In 1816, Keats met a circle of friends in London who shared his love of poetry. Among them was Leigh Hunt, the English son of American-born parents who was a crucial influence and supporter of Keats' early work, and Percy Bysshe Shelley, another young Romantic poet. Their encouragement of his poetry helped convince Keats that he could make a career as a writer.
In December 1816 he informed his guardian Richard Abbey that he was leaving medicine for good to concentrate on poetry. Abbey, who prized practical business over esoteric arts, was furious, and the two had a falling-out. Abbey never embraced his adopted son's chosen profession. When Keats gave him a copy of his first poetry collection, he responded, quite nastily, "Well, John, I have read your book, & it reminds me of the Quaker's Horse which was hard to catch, & good for nothing when he was caught - So, Your Book is hard to understand & good for nothing when it is understood." Like Samuel Taylor Coleridge's willing suspension of disbelief, negative capability was a Romantic ideal that allowed man to partake in the ineffable qualities captured only in poetry.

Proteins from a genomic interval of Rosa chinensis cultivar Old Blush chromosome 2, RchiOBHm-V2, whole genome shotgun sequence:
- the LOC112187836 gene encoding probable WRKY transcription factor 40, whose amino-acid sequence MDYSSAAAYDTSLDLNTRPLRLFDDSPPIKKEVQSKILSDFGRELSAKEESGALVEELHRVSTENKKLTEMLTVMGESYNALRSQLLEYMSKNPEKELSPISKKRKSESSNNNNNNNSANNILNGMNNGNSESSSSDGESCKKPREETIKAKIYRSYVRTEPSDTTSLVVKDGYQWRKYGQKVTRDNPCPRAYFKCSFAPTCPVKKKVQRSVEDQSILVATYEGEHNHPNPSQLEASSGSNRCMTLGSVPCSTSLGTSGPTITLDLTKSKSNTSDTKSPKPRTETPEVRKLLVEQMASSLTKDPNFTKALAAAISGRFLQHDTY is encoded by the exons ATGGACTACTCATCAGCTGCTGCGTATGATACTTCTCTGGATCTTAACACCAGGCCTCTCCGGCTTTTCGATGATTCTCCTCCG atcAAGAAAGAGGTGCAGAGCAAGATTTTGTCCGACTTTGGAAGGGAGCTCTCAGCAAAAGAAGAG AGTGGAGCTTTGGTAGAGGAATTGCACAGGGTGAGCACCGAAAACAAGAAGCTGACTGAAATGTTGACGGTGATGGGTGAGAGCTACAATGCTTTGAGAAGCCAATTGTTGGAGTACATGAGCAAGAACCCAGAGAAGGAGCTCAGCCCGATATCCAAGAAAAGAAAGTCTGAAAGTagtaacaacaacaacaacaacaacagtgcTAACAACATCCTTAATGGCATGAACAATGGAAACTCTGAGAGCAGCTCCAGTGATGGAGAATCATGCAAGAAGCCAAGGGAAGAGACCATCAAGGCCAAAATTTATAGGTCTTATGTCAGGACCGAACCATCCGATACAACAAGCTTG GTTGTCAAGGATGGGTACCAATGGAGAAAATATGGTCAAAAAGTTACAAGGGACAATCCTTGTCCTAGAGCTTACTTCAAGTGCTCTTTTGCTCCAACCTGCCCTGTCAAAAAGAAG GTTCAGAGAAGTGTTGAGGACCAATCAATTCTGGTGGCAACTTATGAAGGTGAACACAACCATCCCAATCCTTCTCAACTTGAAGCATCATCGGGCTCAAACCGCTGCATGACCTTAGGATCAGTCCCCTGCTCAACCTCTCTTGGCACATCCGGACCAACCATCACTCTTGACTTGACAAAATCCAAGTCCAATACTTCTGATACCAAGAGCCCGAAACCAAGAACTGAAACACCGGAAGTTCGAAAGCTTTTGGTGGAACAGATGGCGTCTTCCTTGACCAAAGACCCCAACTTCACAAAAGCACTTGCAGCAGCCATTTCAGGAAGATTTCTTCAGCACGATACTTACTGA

In the summer of 1818, Keats embarked on a six-week walking tour of England and Scotland with his friend Charles Armitage Brown. Keats went on the holiday with some reservations - his youngest brother Thomas, with whom he was very close, was ill with tuberculosis, then known as consumption. Keats was reluctant to leave him, but doctors assured him that Thomas would survive at least until his return. Keats spent the summer and fall touring, caring for Thomas and working on his first long poem, Endymion. He finished Endymion in late November. Just two weeks later, Thomas died of consumption at the age of 19.